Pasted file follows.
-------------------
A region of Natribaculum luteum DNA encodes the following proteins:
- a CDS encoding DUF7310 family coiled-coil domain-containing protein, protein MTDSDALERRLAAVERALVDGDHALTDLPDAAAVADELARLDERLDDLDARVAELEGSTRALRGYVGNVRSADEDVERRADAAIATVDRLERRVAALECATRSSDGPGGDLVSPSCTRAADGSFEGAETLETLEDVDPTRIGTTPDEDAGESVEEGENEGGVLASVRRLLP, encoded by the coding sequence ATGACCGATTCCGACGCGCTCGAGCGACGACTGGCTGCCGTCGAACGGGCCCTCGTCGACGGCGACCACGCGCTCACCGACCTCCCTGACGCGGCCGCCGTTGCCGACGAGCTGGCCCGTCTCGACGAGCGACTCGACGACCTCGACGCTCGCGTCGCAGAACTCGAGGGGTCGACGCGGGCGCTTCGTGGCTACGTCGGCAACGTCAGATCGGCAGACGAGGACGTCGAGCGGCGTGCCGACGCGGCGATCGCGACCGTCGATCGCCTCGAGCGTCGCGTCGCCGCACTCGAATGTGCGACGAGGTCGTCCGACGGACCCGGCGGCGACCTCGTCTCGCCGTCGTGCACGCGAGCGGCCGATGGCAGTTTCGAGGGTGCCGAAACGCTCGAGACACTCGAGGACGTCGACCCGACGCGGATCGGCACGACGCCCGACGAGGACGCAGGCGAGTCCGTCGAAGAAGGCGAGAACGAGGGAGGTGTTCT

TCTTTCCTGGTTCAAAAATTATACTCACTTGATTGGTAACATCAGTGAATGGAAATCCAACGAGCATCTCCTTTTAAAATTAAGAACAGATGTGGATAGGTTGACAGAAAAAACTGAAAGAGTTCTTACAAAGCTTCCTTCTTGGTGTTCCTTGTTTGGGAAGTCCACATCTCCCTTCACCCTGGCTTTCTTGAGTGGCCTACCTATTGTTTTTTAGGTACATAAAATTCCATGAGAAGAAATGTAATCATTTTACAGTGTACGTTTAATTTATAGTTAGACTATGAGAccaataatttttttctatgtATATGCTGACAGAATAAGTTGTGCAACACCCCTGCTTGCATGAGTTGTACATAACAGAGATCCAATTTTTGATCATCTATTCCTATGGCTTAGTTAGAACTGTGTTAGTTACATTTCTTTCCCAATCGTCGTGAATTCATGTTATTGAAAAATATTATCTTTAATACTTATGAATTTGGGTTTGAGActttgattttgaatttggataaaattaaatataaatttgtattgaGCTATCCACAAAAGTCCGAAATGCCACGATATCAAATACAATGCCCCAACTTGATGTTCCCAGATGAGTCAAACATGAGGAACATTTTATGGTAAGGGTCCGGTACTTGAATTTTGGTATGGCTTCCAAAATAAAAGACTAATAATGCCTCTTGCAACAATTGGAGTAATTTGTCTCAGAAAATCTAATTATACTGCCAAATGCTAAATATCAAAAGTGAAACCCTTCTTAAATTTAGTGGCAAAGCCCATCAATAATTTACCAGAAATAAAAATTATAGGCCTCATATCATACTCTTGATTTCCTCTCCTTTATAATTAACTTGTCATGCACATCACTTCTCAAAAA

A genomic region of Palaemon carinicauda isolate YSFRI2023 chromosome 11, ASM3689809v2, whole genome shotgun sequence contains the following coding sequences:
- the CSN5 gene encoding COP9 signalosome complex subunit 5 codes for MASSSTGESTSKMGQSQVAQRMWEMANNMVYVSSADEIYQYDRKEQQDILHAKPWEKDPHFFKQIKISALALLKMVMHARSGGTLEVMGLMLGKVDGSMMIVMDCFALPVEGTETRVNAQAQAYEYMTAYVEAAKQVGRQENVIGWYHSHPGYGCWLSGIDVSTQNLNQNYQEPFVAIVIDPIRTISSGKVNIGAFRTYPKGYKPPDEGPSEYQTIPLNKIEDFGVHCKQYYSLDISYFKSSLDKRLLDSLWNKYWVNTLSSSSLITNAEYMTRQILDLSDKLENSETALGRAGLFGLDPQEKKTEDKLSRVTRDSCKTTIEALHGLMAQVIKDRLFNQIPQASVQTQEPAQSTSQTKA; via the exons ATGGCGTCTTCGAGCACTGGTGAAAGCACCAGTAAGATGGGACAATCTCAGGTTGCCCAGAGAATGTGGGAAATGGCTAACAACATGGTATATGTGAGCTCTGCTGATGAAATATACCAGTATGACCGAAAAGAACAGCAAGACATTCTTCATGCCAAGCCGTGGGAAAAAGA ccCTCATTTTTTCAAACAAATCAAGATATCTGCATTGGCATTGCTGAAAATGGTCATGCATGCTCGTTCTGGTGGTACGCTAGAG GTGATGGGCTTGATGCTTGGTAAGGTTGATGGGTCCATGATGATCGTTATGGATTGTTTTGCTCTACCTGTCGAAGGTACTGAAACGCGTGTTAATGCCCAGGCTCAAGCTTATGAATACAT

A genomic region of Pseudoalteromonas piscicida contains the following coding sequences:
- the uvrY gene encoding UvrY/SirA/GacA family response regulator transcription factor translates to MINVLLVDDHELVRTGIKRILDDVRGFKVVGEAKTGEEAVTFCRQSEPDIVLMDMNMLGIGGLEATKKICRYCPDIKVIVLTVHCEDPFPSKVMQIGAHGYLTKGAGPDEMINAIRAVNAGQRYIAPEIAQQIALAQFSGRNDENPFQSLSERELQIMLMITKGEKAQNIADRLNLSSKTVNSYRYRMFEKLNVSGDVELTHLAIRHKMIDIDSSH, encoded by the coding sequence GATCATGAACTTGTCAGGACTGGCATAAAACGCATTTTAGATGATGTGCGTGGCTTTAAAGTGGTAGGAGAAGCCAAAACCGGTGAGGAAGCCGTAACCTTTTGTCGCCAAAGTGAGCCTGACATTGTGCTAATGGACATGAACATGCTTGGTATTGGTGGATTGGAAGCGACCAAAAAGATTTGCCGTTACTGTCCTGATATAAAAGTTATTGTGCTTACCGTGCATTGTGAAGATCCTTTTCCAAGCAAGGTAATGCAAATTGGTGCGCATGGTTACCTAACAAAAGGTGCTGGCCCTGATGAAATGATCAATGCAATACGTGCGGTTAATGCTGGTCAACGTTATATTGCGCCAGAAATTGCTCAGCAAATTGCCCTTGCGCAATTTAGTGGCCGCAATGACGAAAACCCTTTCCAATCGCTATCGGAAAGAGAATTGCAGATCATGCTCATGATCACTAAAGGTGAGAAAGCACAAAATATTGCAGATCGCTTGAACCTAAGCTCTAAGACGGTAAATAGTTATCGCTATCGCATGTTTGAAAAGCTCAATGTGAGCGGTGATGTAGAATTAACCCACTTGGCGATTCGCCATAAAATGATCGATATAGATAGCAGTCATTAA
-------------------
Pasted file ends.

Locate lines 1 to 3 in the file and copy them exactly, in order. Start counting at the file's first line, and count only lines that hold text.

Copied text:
A region of Natribaculum luteum DNA encodes the following proteins:
- a CDS encoding DUF7310 family coiled-coil domain-containing protein, protein MTDSDALERRLAAVERALVDGDHALTDLPDAAAVADELARLDERLDDLDARVAELEGSTRALRGYVGNVRSADEDVERRADAAIATVDRLERRVAALECATRSSDGPGGDLVSPSCTRAADGSFEGAETLETLEDVDPTRIGTTPDEDAGESVEEGENEGGVLASVRRLLP, encoded by the coding sequence ATGACCGATTCCGACGCGCTCGAGCGACGACTGGCTGCCGTCGAACGGGCCCTCGTCGACGGCGACCACGCGCTCACCGACCTCCCTGACGCGGCCGCCGTTGCCGACGAGCTGGCCCGTCTCGACGAGCGACTCGACGACCTCGACGCTCGCGTCGCAGAACTCGAGGGGTCGACGCGGGCGCTTCGTGGCTACGTCGGCAACGTCAGATCGGCAGACGAGGACGTCGAGCGGCGTGCCGACGCGGCGATCGCGACCGTCGATCGCCTCGAGCGTCGCGTCGCCGCACTCGAATGTGCGACGAGGTCGTCCGACGGACCCGGCGGCGACCTCGTCTCGCCGTCGTGCACGCGAGCGGCCGATGGCAGTTTCGAGGGTGCCGAAACGCTCGAGACACTCGAGGACGTCGACCCGACGCGGATCGGCACGACGCCCGACGAGGACGCAGGCGAGTCCGTCGAAGAAGGCGAGAACGAGGGAGGTGTTCT

TCTTTCCTGGTTCAAAAATTATACTCACTTGATTGGTAACATCAGTGAATGGAAATCCAACGAGCATCTCCTTTTAAAATTAAGAACAGATGTGGATAGGTTGACAGAAAAAACTGAAAGAGTTCTTACAAAGCTTCCTTCTTGGTGTTCCTTGTTTGGGAAGTCCACATCTCCCTTCACCCTGGCTTTCTTGAGTGGCCTACCTATTGTTTTTTAGGTACATAAAATTCCATGAGAAGAAATGTAATCATTTTACAGTGTACGTTTAATTTATAGTTAGACTATGAGAccaataatttttttctatgtATATGCTGACAGAATAAGTTGTGCAACACCCCTGCTTGCATGAGTTGTACATAACAGAGATCCAATTTTTGATCATCTATTCCTATGGCTTAGTTAGAACTGTGTTAGTTACATTTCTTTCCCAATCGTCGTGAATTCATGTTATTGAAAAATATTATCTTTAATACTTATGAATTTGGGTTTGAGActttgattttgaatttggataaaattaaatataaatttgtattgaGCTATCCACAAAAGTCCGAAATGCCACGATATCAAATACAATGCCCCAACTTGATGTTCCCAGATGAGTCAAACATGAGGAACATTTTATGGTAAGGGTCCGGTACTTGAATTTTGGTATGGCTTCCAAAATAAAAGACTAATAATGCCTCTTGCAACAATTGGAGTAATTTGTCTCAGAAAATCTAATTATACTGCCAAATGCTAAATATCAAAAGTGAAACCCTTCTTAAATTTAGTGGCAAAGCCCATCAATAATTTACCAGAAATAAAAATTATAGGCCTCATATCATACTCTTGATTTCCTCTCCTTTATAATTAACTTGTCATGCACATCACTTCTCAAAAA